On the first of November, an article appeared in the New York Times entitled: With Karzai, U.S. Faces Weak Partner in Time of War
WASHINGTON — With the White House’s reluctant embrace on Sunday of Hamid Karzai as the winner of Afghanistan’s suddenly moot presidential runoff, President Obama now faces a new complication: enabling a badly tarnished partner to regain enough legitimacy to help the United States find the way out of an eight-year-old war.
It will not be easy. As the evidence mounted in late summer that Mr. Karzai’s forces had sought to win re-election through widespread fraud (aka: Karl Rove does Afghanistan) to defeat his main challenger, Abdullah Abdullah, administration officials made no secret of their disgust. How do you consider sending tens of thousands of additional American troops, they asked in meetings in the White House, to prop up an Afghan government regarded as illegitimate by many of its own people?
Veteran journalist Arthur Kent (shown in the above video) raises similar concerns about Canada's promotion of this corrupt government, and lays at least some of the blame on our former ambassador to Afghanistan, Arif Lalani:
He was the smooth-talking Western ambassador who gladly accepted trinkets and praise from the enfeebled president of Afghanistan.
Indeed when Canada’s Arif Lalani was marking the end of his Kabul posting on July 31, 2008, he made sure that a Canadian photographer was on hand at the presidential palace to snap him receiving a medal from a gushing Hamid Karzai.
By that time most other foreign governments were distancing themselves from Karzai’s teetering regime.
Western diplomats, including Canadians, were advising their political masters to discipline Karzai and his ministers, or risk seeing the government's tenuous legitimacy collapse completely.
But Arif Lalani and his superiors in Canada’s Conservative government were staunch in their support for Karzai - and busy staunching unflattering facts about his ministries and security services, as has now been confirmed by a Foreign Affairs whistleblower. (Meaning Richard Colvin)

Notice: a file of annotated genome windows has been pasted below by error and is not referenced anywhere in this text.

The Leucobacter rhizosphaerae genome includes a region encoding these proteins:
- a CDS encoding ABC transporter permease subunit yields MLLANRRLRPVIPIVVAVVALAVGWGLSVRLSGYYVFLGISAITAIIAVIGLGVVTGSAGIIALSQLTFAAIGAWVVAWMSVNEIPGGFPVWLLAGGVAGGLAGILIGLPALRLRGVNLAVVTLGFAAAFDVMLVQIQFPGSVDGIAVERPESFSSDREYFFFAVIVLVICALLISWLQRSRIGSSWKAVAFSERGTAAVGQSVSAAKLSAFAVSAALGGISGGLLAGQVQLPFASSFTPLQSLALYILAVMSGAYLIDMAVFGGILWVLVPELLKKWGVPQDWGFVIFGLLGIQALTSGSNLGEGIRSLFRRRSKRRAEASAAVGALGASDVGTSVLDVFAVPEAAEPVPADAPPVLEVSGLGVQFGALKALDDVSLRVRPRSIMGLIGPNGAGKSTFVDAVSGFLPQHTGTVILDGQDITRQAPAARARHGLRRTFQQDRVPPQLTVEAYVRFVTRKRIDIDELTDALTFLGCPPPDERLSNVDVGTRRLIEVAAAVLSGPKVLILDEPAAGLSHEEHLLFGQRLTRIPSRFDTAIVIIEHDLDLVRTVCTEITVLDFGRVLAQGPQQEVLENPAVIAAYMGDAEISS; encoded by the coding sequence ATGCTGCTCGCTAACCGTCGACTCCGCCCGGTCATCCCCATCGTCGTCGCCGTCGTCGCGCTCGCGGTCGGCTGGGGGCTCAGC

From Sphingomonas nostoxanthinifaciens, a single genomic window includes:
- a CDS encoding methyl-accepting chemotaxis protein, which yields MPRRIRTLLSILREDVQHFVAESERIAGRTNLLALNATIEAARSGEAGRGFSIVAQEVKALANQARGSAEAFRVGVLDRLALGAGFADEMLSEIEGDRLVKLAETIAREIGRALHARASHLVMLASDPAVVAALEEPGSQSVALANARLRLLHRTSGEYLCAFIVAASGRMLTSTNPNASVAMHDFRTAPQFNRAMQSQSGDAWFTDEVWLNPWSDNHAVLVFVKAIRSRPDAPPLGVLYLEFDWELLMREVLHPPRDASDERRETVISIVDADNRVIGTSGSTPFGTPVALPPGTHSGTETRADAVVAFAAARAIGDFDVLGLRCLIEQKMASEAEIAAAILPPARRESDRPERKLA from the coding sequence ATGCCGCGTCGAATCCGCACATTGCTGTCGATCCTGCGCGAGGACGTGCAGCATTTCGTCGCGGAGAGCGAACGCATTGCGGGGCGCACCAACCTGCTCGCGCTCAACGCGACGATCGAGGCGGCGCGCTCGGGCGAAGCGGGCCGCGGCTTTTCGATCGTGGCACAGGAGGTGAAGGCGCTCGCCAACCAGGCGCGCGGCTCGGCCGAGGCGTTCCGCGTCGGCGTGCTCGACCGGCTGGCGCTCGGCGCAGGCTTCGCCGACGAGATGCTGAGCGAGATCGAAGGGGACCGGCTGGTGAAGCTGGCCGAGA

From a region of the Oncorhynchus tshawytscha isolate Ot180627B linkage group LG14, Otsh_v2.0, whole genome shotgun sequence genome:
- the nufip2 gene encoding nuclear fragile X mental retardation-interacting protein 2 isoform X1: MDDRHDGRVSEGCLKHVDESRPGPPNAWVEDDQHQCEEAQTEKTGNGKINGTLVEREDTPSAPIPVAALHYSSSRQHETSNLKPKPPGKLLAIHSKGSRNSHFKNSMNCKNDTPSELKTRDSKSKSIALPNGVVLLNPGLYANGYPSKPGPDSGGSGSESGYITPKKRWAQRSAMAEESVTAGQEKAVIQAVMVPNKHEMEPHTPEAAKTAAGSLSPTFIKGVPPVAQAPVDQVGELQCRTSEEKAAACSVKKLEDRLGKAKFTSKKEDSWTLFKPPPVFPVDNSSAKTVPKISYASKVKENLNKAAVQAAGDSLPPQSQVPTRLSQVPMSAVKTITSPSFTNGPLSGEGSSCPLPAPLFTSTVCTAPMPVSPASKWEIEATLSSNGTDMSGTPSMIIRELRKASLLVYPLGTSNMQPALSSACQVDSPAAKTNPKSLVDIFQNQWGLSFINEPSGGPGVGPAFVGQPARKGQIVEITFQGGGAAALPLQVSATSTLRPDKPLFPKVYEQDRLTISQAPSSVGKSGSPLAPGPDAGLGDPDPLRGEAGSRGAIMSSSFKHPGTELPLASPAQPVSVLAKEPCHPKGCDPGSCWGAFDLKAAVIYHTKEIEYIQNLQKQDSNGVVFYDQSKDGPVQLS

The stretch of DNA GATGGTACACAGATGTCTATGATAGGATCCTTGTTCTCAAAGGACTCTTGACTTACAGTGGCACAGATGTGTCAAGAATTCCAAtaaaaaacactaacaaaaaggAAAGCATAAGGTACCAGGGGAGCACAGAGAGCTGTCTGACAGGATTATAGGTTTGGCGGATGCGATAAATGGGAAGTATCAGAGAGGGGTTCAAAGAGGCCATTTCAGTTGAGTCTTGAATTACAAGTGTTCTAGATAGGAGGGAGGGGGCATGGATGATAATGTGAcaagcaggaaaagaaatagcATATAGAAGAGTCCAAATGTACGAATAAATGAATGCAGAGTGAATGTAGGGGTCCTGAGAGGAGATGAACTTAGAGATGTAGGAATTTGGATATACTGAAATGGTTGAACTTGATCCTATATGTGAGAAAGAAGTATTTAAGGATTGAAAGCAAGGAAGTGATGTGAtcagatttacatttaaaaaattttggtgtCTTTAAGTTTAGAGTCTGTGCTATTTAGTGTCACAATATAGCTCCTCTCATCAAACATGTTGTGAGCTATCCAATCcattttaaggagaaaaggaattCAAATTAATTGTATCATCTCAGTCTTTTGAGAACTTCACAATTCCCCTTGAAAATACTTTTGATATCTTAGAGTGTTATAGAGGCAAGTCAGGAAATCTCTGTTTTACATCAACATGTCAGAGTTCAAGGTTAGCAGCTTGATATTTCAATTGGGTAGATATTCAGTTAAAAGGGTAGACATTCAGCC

The Canadian Press also reported that the Harper government personally backed a man who had a reputation for torturous acts. This would of course have put our troops in even more danger. Those same troops that Harper and his gang of thugs are now trying to hide behind.
OTTAWA–A former governor of Kandahar who is accused of personally torturing Afghans might have been removed from office as far back as 2006 if Canadian officials hadn't defended him, according to diplomatic memos that have never been made public by the Canadian government.
The revelation about Asadullah Khalid, who stayed on as governor two years after concerns about his notorious reputation were raised, opens up another embarrassing avenue of inquiry over Afghan prisoner abuse.
So is is possible they didn't know?
That seems highly unlikely, given their tight control on communications. But Arthur Kent also reveals that he interviewed Lalani soon after his arrival in Afghanistan, and was very clear about what was going on. And yet we continued to give the Karzai government millions of dollars in 'aid' without any records of what he was doing with our money. This is unacceptable.
This reporter’s meeting with Ambassador Arif Lalani in May of 2007 revealed much about the man and his remit from the Harper government. He was new to Kabul, and responded to my request for an interview by suggesting that we meet for tea.
I invited him to the Serena Hotel, which at that time had not yet been targeted by Taliban suicide bombers and gunmen.
At first, Lalani was all questions. But gradually, he became pensive and aloof. He clearly didn’t enjoy hearing about the exploits of the regime’s rogue Attorney General, Abdul Jabar Sabet, or the harrowing experiences of Canadian law enforcement advisers, who were trying to trace police funding under Interior Minister Zarar Muqbul.
I told him about the heroin trafficking scandal at Kabul Airport, just down the road. And was he aware that the Pentagon was filling the pockets of Hamid Wardak, the son of the regime’s defence minister, with contracts for his father’s Afghan National Army?
It's definitely time to RETHINK AFGHANISTAN!